Most ADHD Scientists and Researchers believe that it is caused by an imbalance in the level of neurotransmitters in the brain. There is growing evidence to show that smoking and drinking alcohol during pregnancy as well as premature birth can lead to a child getting ADHD. However, children diagnosed with ADHD have higher chances of experiencing ADHD symptoms as adults if left untreated.
In a study by the King’s College London found out that, as much as 70% of young adults diagnosed with ADHD did not have the condition as children. In another study published in JAMA Psychiatry journal, 55% of adults diagnosed with ADHD are women. In this guide, we look at how ADHD affects adults and the symptoms asso
ciated with Adult ADHD.
Physical and Mental Health Problems
Symptoms arising from ADHD contribute to cropping up of various health problems such as controlled substance abuse, chronic stress, compulsive eating, low self-esteem, anxiety among others. Worse still, adults with ADHD neglect their health by failing to go for check-ups, ignoring medical instructions, or forgetting to take vital prescription medicines.
Adults with ADHD have strained relationships at work, as well as with family or romantic partners. A common symptom of ADHD in adults is disorganisation, and people around them may become frustrated with their insensitivity or irresponsibility. On the other hand, they might feel fed up with the constant nagging from people around them imploring them to tidy up, pay attention, or to be organized.
Work and Financial Difficulties
Various studies show that over 80% of adults with ADHD feel a strong sense of underachievement in their careers. This is one of the reasons adults suffering from ADHD have trouble keeping a job, meeting deadlines, as well as sticking to the prescribed corporate rules. The adult with ADHD also suffers from financial difficulties such as impulsive spending which lead to late fees on your bills, or failure to pay the bills altogether.
Symptoms of ADHD in Adults
Presently, there are no blanket symptoms for adult ADHD. However, researchers have collected data and drawn up various categories to highlight the common symptoms of adult ADHD including:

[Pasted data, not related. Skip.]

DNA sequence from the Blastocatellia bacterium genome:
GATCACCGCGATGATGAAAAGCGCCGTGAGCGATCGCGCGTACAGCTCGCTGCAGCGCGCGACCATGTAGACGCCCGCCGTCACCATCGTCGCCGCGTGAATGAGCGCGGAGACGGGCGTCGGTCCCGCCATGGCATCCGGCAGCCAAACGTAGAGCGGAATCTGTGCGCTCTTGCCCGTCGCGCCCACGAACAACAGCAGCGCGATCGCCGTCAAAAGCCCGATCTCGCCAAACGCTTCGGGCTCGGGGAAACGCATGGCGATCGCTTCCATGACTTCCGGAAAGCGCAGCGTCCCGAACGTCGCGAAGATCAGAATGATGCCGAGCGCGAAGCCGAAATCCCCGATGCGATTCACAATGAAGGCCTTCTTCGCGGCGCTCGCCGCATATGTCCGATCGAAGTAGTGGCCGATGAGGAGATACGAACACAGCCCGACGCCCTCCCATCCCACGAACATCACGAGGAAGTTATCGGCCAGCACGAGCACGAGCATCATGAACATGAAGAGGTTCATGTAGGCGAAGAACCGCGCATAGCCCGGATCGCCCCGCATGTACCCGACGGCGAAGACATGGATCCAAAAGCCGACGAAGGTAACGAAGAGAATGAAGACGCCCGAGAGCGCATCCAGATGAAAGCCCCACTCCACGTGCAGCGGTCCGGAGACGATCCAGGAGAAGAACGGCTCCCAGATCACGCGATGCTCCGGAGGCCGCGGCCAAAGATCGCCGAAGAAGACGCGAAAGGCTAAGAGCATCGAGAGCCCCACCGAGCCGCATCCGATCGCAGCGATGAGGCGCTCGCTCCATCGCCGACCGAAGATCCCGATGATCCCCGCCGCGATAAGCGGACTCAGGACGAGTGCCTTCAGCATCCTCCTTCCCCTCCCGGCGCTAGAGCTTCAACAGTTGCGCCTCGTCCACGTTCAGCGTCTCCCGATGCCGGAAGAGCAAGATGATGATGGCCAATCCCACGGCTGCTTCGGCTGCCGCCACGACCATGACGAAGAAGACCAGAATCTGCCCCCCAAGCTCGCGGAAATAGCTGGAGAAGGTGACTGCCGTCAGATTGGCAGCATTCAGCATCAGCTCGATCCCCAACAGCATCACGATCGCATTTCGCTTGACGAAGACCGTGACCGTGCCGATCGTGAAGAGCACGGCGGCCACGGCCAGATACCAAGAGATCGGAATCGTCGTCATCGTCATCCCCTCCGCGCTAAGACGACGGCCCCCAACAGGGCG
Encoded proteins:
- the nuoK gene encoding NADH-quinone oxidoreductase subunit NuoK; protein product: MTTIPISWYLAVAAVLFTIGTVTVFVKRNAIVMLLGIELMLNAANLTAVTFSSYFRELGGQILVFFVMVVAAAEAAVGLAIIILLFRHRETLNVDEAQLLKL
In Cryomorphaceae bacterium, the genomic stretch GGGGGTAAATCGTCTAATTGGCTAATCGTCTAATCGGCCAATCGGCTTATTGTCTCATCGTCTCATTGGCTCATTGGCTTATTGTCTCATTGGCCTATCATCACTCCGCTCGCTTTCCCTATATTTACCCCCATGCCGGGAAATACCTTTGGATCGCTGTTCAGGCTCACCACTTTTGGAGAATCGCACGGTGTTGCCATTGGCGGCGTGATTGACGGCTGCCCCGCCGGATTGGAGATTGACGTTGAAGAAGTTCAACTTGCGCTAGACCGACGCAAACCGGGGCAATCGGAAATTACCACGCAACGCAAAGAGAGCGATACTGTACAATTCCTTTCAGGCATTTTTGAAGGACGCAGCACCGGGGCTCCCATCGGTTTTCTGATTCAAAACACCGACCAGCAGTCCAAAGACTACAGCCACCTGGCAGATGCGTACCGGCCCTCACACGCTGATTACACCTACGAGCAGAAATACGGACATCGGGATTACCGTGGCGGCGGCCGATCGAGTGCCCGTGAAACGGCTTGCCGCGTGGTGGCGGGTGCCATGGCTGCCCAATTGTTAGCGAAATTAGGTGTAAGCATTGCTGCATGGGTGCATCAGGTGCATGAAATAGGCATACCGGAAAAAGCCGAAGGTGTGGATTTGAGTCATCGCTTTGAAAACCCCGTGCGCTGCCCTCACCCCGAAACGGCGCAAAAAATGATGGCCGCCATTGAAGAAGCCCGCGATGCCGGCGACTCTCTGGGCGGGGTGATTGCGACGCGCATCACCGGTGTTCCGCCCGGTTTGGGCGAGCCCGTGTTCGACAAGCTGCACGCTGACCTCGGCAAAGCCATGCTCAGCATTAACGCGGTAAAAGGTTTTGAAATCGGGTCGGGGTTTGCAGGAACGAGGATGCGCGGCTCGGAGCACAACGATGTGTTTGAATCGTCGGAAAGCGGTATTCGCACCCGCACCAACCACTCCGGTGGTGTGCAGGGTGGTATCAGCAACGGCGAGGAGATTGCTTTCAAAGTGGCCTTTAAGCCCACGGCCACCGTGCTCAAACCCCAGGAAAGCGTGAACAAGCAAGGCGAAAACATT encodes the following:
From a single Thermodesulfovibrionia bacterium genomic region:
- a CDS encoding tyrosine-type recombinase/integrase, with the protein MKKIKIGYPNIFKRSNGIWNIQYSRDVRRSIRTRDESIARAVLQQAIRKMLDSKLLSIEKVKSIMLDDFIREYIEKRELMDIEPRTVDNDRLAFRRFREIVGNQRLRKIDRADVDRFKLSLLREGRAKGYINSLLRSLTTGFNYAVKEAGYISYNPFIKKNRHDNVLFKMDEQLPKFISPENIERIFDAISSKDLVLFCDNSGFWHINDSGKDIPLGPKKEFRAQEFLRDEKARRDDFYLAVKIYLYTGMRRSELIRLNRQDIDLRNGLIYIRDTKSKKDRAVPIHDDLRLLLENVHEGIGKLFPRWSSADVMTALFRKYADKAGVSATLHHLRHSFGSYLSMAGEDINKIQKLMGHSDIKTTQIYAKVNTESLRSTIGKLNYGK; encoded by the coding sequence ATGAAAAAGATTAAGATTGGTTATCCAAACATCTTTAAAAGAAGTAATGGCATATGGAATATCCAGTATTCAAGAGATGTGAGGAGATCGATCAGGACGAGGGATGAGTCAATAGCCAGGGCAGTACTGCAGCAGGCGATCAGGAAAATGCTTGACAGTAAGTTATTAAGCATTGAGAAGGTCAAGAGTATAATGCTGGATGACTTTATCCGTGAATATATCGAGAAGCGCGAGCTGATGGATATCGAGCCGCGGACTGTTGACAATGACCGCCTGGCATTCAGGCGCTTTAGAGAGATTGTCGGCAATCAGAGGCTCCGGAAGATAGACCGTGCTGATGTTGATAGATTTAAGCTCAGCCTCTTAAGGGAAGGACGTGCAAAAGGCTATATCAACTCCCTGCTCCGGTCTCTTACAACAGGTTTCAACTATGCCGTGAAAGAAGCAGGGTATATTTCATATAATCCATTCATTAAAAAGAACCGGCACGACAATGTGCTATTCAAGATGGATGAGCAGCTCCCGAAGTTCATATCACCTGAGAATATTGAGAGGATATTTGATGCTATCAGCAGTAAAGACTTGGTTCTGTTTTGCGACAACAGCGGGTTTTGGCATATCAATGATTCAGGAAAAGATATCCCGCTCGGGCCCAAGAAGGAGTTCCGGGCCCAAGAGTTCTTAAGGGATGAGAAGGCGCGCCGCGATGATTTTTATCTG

Trouble Concentrating and Staying Focused
This has to be the most common symptoms and victims have trouble staying focused on a daily schedule and concentrating on mundane tasks. Symptoms in this category include:
- Being easily distracted by external factors that others ignore such as noises
- Zoning out
- Poor listening skills
- Difficulty in paying attention
- Struggling to complete tasks
Forgetfulness and Disorganization
Victims of adult ADHD have trouble staying on top of things as well as prioritizing the things they need to do. Other symptoms in this category include:
- Poor organizational skills
- Chronic lateness
- Trouble starting and finishing projects
- Underestimating the time it will take to complete tasks
- Constantly misplacing and losing things such as documents, keys, wallet, passports
- Chronic forgetfulness
In this category, one has trouble controlling their behaviors and comments. They will rush through tasks before reading the instructions, act before thinking, and find being patient extremely difficult. The symptoms include:
- Addictive tendencies due to poor self-control
- Reckless behavior with little regard for the consequences
- Difficulty in acting through the socially appropriate ways
- Rude comments without thinking
Most adults with ADHD have a hard time managing their emotions such as frustration and anger. The emotional symptoms of adult ADHD include:
- Irritability with a short, explosive temper
- Low self-esteem with a sense of insecurity and underachievement
- Easily stressed out
- Difficulty in staying motivated
- Hypersensitive to criticism
This may manifest as they do in children but outgrow it. However, hyperactivity in adults manifests as:
- Feelings of racing thoughts, agitation, or restlessness
- Constant fidgeting
- Losing interest very easily
- Excessive talking
The effects of ADHD in adults have far-reaching effects, and despite the use of prescription drugs to manage them, one can seek other options such as individual therapy, behavioral coaching, educational assistance via Think Organise Do, self-help groups, and vocational counseling. Be sure to go for regular psychiatric checkups to monitor the condition.